There are many fascinating pieces from this book. Here are a few examples to whet your appetite.

Writing about equality: A society that puts equality – in the sense of equality of outcome – ahead of freedom will end up with neither equality nor freedom. The use of force to achieve equality will destroy freedom, and the force, introduced for good purposes, will end up in the hands of people who use it to promote their own interests. On the other hand, a society that puts freedom first will, as a happy byproduct, end up with both greater freedom and greater equality. Though a byproduct of freedom, greater equality is not an accident. A free society releases the energies and abilities of people to pursue their own objectives. It prevents some people from arbitrarily suppressing others. It does not prevent some people from achieving positions of privilege, but so long as freedom is maintained, it prevents those positions of privilege from becoming institutionalised, they are subject to continued attack by other able, ambitious people. Freedom means diversity but also mobility. It preserves the opportunity for today’s disadvantaged to become tomorrow’s privileged and, in the process, enables almost everyone, from top to bottom, to enjoy a fuller and richer life.

Talking about unions: A successful union reduces the number of jobs available of the kind it controls. As a result, some people who would like to get such jobs at the union wage cannot do so. They are forced to look elsewhere. A greater supply of workers for other jobs drives down the wages paid for those jobs. Universal unionization would not alter the situation. It could mean higher wages for the persons who get jobs, along with more unemployment for others. More likely, it would mean strong unions and weak unions, with members of the strong unions getting higher wages, as they do now, at the expense of members of weak unions.

About conformity vs unanimity: The ballot box produces conformity without unanimity; the marketplace, unanimity without conformity. That is why it is desirable to use the ballot box, so far as possible, only for those decisions where conformity is essential.

On inflation: Five simple truths embody most of what we know about inflation: 1. Inflation is a monetary phenomenon arising from a more rapid increase in the quantity of money than in output (though, of course, the reasons for the increase in money may be various). 2. In today’s world government determines – or can determine – the quantity of money. 3. There is only one cure for inflation: a slower rate of increase in the quantity of money. 4. It takes time – measured in years, not months – for inflation to develop; it takes time for inflation to be cured. 5. Unpleasant side effects of the cure are unavoidable.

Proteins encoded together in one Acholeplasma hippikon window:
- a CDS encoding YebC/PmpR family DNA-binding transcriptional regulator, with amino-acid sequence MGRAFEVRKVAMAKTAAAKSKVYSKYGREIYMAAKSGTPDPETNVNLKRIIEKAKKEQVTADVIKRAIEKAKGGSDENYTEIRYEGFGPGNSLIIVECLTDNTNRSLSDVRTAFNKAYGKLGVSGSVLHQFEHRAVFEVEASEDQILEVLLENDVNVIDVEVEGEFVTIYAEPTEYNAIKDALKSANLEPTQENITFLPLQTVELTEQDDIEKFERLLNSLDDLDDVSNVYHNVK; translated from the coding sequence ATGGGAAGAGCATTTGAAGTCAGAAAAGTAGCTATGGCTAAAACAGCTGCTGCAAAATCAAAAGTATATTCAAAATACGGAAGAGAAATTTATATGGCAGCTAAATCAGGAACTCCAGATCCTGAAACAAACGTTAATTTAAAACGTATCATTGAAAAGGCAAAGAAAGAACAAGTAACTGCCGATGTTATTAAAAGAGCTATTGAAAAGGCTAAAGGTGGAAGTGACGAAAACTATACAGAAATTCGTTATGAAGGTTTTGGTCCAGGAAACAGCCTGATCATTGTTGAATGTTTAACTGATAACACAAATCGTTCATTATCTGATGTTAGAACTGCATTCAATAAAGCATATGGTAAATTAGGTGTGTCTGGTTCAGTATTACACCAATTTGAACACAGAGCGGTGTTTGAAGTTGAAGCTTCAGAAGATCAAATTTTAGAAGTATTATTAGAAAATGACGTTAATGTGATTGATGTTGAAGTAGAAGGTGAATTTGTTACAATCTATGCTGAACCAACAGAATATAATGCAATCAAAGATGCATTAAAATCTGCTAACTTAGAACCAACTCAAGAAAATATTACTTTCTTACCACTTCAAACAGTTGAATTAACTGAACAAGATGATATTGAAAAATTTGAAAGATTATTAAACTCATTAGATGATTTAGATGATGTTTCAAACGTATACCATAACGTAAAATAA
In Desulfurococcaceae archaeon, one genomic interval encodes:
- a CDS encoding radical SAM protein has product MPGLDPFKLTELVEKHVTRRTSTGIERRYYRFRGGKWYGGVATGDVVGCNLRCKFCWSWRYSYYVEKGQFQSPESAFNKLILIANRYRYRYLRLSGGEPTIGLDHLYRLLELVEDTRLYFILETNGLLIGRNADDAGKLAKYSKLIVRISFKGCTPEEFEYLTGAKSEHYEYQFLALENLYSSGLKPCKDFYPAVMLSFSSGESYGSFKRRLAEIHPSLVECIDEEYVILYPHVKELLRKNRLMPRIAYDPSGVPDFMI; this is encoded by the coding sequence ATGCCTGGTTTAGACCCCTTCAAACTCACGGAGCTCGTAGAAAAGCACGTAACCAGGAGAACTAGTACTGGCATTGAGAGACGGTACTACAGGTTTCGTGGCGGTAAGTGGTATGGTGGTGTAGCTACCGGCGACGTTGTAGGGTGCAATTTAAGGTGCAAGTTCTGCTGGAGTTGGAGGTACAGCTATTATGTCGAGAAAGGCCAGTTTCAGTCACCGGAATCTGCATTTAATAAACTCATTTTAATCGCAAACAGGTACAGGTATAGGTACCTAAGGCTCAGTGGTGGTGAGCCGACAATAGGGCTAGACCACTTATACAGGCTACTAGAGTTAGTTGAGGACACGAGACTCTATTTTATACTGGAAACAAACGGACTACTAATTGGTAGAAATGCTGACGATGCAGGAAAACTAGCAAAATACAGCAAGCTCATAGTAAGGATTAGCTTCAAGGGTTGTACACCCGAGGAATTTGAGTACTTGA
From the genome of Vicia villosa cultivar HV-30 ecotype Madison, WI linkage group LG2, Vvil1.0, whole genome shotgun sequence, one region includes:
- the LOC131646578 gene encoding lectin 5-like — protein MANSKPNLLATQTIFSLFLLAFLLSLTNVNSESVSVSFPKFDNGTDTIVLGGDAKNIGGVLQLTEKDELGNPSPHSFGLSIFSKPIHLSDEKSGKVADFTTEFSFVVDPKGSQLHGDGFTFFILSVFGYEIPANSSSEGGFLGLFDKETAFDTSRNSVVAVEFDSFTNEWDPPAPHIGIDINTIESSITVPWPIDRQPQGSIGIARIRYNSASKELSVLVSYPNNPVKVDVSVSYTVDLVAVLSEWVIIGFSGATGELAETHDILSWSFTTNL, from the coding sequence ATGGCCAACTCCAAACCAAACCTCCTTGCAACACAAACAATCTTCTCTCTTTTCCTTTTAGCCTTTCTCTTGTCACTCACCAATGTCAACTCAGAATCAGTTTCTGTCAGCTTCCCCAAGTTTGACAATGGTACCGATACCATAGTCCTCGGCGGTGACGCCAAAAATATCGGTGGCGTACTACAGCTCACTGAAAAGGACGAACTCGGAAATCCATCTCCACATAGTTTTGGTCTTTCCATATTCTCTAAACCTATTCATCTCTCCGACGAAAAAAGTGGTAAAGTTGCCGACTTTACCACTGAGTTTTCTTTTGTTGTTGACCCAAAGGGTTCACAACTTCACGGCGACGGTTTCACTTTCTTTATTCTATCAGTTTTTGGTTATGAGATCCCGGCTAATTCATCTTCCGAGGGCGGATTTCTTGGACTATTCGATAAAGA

Morrie: in His Own Words

 

Many people know about Morrie Schwartz from the book Tuesdays with Morrie, written by his student Mitch Albom based on fourteen visits on Tuesdays. I was one of these people; I read Tuesdays with Morrie a few times over the decade. Tuesdays with Morrie is a small volume with a quiet power to clear the mind and clarify priorities for me.

This weekend, I read Morrie: in His Own Words by Morrie Schwartz. I visited Grover Beach in the winter of 2013. As part of the ritual of exploring a new area I searched for bookshops and found Nan’s Pre-owned Books. It was a delightful second hand bookshop with many volumes. There I came across Morrie: in His Own Words on the shelf among with a few others that the now faded receipt used as a bookmark informs me. This is the only title on the list that, shamefully, I have not read before. I should not criticize myself too harshly on this score though. With so many boxes of books, it is not easy to keep track of them. At least this book is being shelved after randomly opening a couple of boxes among many. The happiest faces I saw this year were the two movers’ when they heard me saying that they could leave the boxes of books in the garage in the absence of anywhere better to put them.

I am glad that I finally read it in September 2017 instead of the winter of 2013. Much personal experience in recent years has helped me to appreciate this book a lot more than I could have done a few years earlier. For example, I often wonder about what my father (severely disabled caused by traumatic brain injuries) feels and thinks, how my actions and words might impact him, and so on. In some way, Morrie’s words help me to picture what my father might have been going through internally without the capability of articulation. Like many, I am thankful to Morrie for writing this book despite suffering from his grave illness.

The book has two parts: understanding where you are now and getting to where you want to be. The first part talks about living with physical limitations, handling frustrations, grieving for your losses, reaching acceptance, and reviewing the past. In the second part, Morrie gives us advice on maintaining an active involvement in life, relating to others, being kind to yourself, dealing with your mind and emotions, developing a spiritual connection, and finally considering death. There is a lot wisdom in this small volume. You may think it is too gloomy a topic to read in a weekend day. I beg to differ on that. I believe through learning to deal with illness and to face death, we see the world in a much clearer way and live a much better life than it otherwise would be. I select a few passages from the book to share with you below and hope you find guidance from Morrie’s words.